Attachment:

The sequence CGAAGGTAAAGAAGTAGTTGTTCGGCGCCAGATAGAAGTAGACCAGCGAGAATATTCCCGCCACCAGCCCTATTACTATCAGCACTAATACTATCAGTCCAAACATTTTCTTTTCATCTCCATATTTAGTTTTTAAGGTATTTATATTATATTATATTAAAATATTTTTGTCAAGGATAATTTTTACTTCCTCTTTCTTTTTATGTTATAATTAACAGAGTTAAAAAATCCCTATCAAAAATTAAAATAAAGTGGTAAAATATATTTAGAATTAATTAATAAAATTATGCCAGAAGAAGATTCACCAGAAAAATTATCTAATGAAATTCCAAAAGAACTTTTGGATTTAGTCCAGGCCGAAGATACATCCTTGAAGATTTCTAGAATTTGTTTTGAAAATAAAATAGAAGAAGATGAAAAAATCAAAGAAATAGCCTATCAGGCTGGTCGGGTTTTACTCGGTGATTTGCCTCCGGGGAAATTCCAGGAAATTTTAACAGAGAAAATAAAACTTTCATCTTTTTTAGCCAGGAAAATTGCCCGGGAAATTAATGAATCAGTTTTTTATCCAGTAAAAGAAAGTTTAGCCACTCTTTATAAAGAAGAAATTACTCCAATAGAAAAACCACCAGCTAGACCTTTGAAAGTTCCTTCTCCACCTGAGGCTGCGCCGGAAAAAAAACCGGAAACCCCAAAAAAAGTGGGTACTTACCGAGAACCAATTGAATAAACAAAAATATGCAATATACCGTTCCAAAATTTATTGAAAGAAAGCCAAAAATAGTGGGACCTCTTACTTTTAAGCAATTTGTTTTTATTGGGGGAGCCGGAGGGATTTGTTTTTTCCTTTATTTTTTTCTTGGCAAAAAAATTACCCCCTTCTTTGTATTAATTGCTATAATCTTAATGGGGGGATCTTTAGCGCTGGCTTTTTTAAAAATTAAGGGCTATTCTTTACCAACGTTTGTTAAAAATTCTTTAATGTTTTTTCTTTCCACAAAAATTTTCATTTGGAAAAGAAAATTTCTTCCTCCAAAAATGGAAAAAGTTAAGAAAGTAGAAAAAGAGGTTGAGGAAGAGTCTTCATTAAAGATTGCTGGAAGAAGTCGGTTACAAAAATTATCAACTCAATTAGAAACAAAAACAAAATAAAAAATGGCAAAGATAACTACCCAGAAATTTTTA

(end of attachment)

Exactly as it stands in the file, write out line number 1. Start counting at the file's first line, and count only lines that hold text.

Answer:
The sequence CGAAGGTAAAGAAGTAGTTGTTCGGCGCCAGATAGAAGTAGACCAGCGAGAATATTCCCGCCACCAGCCCTATTACTATCAGCACTAATACTATCAGTCCAAACATTTTCTTTTCATCTCCATATTTAGTTTTTAAGGTATTTATATTATATTATATTAAAATATTTTTGTCAAGGATAATTTTTACTTCCTCTTTCTTTTTATGTTATAATTAACAGAGTTAAAAAATCCCTATCAAAAATTAAAATAAAGTGGTAAAATATATTTAGAATTAATTAATAAAATTATGCCAGAAGAAGATTCACCAGAAAAATTATCTAATGAAATTCCAAAAGAACTTTTGGATTTAGTCCAGGCCGAAGATACATCCTTGAAGATTTCTAGAATTTGTTTTGAAAATAAAATAGAAGAAGATGAAAAAATCAAAGAAATAGCCTATCAGGCTGGTCGGGTTTTACTCGGTGATTTGCCTCCGGGGAAATTCCAGGAAATTTTAACAGAGAAAATAAAACTTTCATCTTTTTTAGCCAGGAAAATTGCCCGGGAAATTAATGAATCAGTTTTTTATCCAGTAAAAGAAAGTTTAGCCACTCTTTATAAAGAAGAAATTACTCCAATAGAAAAACCACCAGCTAGACCTTTGAAAGTTCCTTCTCCACCTGAGGCTGCGCCGGAAAAAAAACCGGAAACCCCAAAAAAAGTGGGTACTTACCGAGAACCAATTGAATAAACAAAAATATGCAATATACCGTTCCAAAATTTATTGAAAGAAAGCCAAAAATAGTGGGACCTCTTACTTTTAAGCAATTTGTTTTTATTGGGGGAGCCGGAGGGATTTGTTTTTTCCTTTATTTTTTTCTTGGCAAAAAAATTACCCCCTTCTTTGTATTAATTGCTATAATCTTAATGGGGGGATCTTTAGCGCTGGCTTTTTTAAAAATTAAGGGCTATTCTTTACCAACGTTTGTTAAAAATTCTTTAATGTTTTTTCTTTCCACAAAAATTTTCATTTGGAAAAGAAAATTTCTTCCTCCAAAAATGGAAAAAGTTAAGAAAGTAGAAAAAGAGGTTGAGGAAGAGTCTTCATTAAAGATTGCTGGAAGAAGTCGGTTACAAAAATTATCAACTCAATTAGAAACAAAAACAAAATAAAAAATGGCAAAGATAACTACCCAGAAATTTTTA